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Article: Ravikiran’s concept of Melharmony

By Vikas Mouli

Chitravina N Ravikiran, hailed as the Mozart of Indian music, needs no introduction to music lovers across the world. He stormed the music world as the world’s youngest performing artiste at the age of two, in 1969 and has never looked back. His contributions as a vocalist, instrumentalist and composer have made a great impact not only on Indian music but also on world music as he has consistently sought to extend the borders of any area he focuses on. Acclaimed as ‘probably the greatest slide instrumentalist in the world today’ (Radio National, Australia), he is one of the busiest performers in the world today.

In recent times, Ravikiran has also become synonymous with the term, Melharmony, an exciting new approach to compositions and aesthetics in world music that he pioneered at the Millennium Festival in UK in Oct 2000.

What exactly is Melharmony?
According to Ravikiran himself, Melharmony can be defined as melody with harmony and chords that conforms to the modal/scalar, sequential, and ornamentation principles of highly evolved melodic systems such as the Raga system of Indian music. The concept dictates that a composition based on a well-defined scale such as the raga not only feature chords and harmonies drawn from notes permitted in the raga but also highlight the sequence and typical ornamentation that bestow the raga its unique identity and distinctiveness. This looks like child’s play but it is seldom a reality in world music for two reasons:

i. Melodic systems rarely venture out in the region of chords.
ii. Systems such as Western Classical that predominantly use chords follow a different set of aesthetics that do not bind the composers into using notes native to any specific scale.

In other words, the approaches to primarily melodic or harmonic systems are quite distinct. While each sounds excellent to a person listening with the necessary aesthetic mindset, many things do not resolve themselves to a person from the other side of the fence. To elaborate, for someone who listens to Western classical or jazz or other systems with a raga in mind, certain chord combinations may appear to use notes quite foreign to the raga. Similarly, for someone attuned to harmonic systems, a purely melodic system may not sound wholesome all the time. Ravikiran's Melharmonic approach has aimed to address at least some of these issues.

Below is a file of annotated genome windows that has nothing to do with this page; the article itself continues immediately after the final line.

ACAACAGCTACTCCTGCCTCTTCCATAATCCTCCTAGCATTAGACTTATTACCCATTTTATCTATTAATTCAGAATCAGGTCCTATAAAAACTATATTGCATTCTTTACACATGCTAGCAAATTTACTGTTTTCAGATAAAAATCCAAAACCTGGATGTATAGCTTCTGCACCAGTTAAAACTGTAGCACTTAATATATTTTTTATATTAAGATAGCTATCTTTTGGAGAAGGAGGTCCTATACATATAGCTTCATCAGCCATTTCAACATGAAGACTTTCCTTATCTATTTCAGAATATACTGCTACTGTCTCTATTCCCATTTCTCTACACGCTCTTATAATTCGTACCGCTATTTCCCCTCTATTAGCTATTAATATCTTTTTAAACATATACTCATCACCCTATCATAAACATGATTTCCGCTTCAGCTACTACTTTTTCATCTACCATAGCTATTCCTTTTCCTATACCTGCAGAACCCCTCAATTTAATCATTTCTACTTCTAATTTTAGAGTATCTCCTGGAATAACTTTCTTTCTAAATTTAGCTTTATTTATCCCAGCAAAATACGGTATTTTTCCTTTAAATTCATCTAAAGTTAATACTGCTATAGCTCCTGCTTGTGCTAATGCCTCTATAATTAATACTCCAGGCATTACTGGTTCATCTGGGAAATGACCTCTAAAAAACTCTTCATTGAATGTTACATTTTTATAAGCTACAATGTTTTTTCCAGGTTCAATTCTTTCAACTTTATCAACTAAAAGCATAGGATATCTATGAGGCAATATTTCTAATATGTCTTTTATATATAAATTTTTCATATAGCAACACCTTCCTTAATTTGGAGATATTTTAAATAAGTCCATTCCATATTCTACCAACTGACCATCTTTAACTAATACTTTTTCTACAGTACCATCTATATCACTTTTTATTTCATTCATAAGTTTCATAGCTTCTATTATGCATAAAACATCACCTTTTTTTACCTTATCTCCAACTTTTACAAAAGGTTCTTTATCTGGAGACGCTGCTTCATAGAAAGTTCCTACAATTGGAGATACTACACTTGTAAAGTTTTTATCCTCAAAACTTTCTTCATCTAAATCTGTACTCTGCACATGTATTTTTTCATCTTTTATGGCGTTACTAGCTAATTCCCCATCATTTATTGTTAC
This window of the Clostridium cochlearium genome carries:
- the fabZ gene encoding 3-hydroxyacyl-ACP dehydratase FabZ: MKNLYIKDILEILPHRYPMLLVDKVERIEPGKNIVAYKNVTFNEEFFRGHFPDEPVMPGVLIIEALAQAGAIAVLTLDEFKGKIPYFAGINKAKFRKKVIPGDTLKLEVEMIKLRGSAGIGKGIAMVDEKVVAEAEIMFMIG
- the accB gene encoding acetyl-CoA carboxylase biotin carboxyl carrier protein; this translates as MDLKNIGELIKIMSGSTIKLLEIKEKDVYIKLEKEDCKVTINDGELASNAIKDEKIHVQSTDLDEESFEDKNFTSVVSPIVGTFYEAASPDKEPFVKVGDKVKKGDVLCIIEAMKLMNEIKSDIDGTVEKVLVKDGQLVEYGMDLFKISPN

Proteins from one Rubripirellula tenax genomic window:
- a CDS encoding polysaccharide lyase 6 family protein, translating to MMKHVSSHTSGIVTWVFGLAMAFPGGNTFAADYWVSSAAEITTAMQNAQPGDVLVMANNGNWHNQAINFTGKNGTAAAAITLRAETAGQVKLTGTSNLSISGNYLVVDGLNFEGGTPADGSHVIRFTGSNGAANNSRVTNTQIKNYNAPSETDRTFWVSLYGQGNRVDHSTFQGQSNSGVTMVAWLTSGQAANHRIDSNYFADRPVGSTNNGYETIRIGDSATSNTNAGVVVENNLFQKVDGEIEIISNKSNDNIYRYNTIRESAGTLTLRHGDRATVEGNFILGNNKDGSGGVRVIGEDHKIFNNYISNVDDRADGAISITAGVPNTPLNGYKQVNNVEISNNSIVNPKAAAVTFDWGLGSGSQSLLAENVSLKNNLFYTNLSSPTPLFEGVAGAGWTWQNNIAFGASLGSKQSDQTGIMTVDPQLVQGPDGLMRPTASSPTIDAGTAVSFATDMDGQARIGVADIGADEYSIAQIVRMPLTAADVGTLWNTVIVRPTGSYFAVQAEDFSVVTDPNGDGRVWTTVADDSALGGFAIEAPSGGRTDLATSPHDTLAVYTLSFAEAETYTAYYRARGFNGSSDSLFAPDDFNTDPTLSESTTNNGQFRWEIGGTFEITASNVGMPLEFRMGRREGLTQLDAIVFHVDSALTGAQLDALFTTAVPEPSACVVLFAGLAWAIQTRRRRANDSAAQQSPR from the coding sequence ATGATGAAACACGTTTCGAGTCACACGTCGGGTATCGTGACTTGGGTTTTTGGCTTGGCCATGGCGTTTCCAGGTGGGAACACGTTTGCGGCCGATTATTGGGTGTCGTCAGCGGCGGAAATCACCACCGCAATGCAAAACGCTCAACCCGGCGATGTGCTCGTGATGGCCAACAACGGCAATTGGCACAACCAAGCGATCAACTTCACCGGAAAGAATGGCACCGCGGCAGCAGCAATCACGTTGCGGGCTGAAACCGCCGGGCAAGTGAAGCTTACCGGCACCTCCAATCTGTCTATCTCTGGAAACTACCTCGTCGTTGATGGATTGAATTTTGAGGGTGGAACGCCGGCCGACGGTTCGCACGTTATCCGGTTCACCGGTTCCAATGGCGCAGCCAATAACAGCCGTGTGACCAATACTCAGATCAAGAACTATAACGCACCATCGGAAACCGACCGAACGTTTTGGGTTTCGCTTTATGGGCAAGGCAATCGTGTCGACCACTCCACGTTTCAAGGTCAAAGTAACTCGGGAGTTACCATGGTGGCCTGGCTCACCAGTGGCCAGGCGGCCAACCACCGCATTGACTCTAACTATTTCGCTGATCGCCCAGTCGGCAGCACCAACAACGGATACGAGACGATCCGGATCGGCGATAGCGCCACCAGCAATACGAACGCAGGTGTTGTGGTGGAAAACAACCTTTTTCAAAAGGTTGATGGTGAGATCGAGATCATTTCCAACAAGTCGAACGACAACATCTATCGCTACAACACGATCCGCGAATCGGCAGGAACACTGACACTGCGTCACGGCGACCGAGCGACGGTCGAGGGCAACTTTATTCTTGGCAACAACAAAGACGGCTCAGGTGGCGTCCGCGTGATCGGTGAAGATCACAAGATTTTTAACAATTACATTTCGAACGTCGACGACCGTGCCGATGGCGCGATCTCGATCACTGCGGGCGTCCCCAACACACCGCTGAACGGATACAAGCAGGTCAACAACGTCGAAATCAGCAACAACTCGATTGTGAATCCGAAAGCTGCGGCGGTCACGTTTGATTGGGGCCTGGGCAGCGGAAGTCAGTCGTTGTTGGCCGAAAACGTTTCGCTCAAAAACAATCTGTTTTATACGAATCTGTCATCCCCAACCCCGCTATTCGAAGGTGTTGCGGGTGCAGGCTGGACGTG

Melharmonic compositions and concerts
During the Millennium Festival in UK, Ravikiran premiered some of his melharmonic compositions in collaboration with members of the world renowned BBC Philharmonic Orchestra in various cities including London and Manchester. Melharmony received wide praise from audiences everywhere and the concert in Bradford was chosen as one of the five best out of nearly 2000 events from various parts of the world in the Millennium Festival. Ravikiran has composed and performed a number of concerts with top-level artists and groups from many parts of the world featuring Melharmony. His compositions add a whole new dimension to music that have enriched both melodic and harmonic systems. Full of with exciting and often highly original rhythmic patterns, his compositions have started blazing a new trail in world music. His latest creation is Ujjwal, a full-fledged, first of its kind, 45-minute long Melharmonic Concerto.

Critical acclaim
Melharmony has also received approbation from the media. The BBC Magazine’s cover story entitled 'BBC Melharmonic' is noteworthy. Several other publications have carried interviews on Melharmony. A good recent example is the one by

Melharmonic collaborations
Melharmony has also aroused the interest of top Western composers and academicians such as Professor Robert Morris of the Eastman School of Music in Rochester. Over the last few months, the Ravikiran-Robert Morris team has been churning out a few arrangements for orchestras of various sizes. More significantly, Ravikiran hopes to create a new set of aesthetics and rules of desirable chords with respect to each individual mode (raga) that will enable any composer in any part of the world to create Melharmonic compositions. Surely, that would be a great day for world music!




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